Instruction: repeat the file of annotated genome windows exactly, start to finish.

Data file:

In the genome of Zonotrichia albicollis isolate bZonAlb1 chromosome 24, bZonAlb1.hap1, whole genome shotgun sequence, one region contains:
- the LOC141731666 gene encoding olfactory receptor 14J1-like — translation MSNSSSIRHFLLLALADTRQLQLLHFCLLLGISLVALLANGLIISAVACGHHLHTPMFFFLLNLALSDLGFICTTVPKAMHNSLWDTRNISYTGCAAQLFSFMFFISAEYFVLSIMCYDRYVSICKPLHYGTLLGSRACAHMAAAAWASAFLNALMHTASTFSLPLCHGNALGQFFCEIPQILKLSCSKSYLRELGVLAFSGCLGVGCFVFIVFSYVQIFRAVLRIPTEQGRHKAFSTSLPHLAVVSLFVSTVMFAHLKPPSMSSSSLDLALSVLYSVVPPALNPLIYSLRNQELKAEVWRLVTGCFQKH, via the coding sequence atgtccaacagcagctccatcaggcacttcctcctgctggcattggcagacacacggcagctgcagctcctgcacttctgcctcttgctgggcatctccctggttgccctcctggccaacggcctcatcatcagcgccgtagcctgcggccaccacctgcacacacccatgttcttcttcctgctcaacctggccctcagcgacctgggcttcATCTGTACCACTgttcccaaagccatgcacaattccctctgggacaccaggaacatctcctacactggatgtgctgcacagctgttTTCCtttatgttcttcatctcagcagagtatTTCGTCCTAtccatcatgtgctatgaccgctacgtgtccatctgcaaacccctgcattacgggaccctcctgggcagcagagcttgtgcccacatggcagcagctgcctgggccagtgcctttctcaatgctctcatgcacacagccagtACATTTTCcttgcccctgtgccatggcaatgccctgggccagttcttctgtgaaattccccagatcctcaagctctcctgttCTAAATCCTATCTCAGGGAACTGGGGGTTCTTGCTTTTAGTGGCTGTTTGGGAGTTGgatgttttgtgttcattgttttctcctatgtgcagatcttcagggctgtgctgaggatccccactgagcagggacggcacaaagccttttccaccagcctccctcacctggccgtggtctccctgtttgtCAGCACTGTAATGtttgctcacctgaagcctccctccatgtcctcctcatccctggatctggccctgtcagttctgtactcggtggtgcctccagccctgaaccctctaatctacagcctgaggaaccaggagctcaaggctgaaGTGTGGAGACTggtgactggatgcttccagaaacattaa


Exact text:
In the genome of Zonotrichia albicollis isolate bZonAlb1 chromosome 24, bZonAlb1.hap1, whole genome shotgun sequence, one region contains:
- the LOC141731666 gene encoding olfactory receptor 14J1-like — translation MSNSSSIRHFLLLALADTRQLQLLHFCLLLGISLVALLANGLIISAVACGHHLHTPMFFFLLNLALSDLGFICTTVPKAMHNSLWDTRNISYTGCAAQLFSFMFFISAEYFVLSIMCYDRYVSICKPLHYGTLLGSRACAHMAAAAWASAFLNALMHTASTFSLPLCHGNALGQFFCEIPQILKLSCSKSYLRELGVLAFSGCLGVGCFVFIVFSYVQIFRAVLRIPTEQGRHKAFSTSLPHLAVVSLFVSTVMFAHLKPPSMSSSSLDLALSVLYSVVPPALNPLIYSLRNQELKAEVWRLVTGCFQKH, via the coding sequence atgtccaacagcagctccatcaggcacttcctcctgctggcattggcagacacacggcagctgcagctcctgcacttctgcctcttgctgggcatctccctggttgccctcctggccaacggcctcatcatcagcgccgtagcctgcggccaccacctgcacacacccatgttcttcttcctgctcaacctggccctcagcgacctgggcttcATCTGTACCACTgttcccaaagccatgcacaattccctctgggacaccaggaacatctcctacactggatgtgctgcacagctgttTTCCtttatgttcttcatctcagcagagtatTTCGTCCTAtccatcatgtgctatgaccgctacgtgtccatctgcaaacccctgcattacgggaccctcctgggcagcagagcttgtgcccacatggcagcagctgcctgggccagtgcctttctcaatgctctcatgcacacagccagtACATTTTCcttgcccctgtgccatggcaatgccctgggccagttcttctgtgaaattccccagatcctcaagctctcctgttCTAAATCCTATCTCAGGGAACTGGGGGTTCTTGCTTTTAGTGGCTGTTTGGGAGTTGgatgttttgtgttcattgttttctcctatgtgcagatcttcagggctgtgctgaggatccccactgagcagggacggcacaaagccttttccaccagcctccctcacctggccgtggtctccctgtttgtCAGCACTGTAATGtttgctcacctgaagcctccctccatgtcctcctcatccctggatctggccctgtcagttctgtactcggtggtgcctccagccctgaaccctctaatctacagcctgaggaaccaggagctcaaggctgaaGTGTGGAGACTggtgactggatgcttccagaaacattaa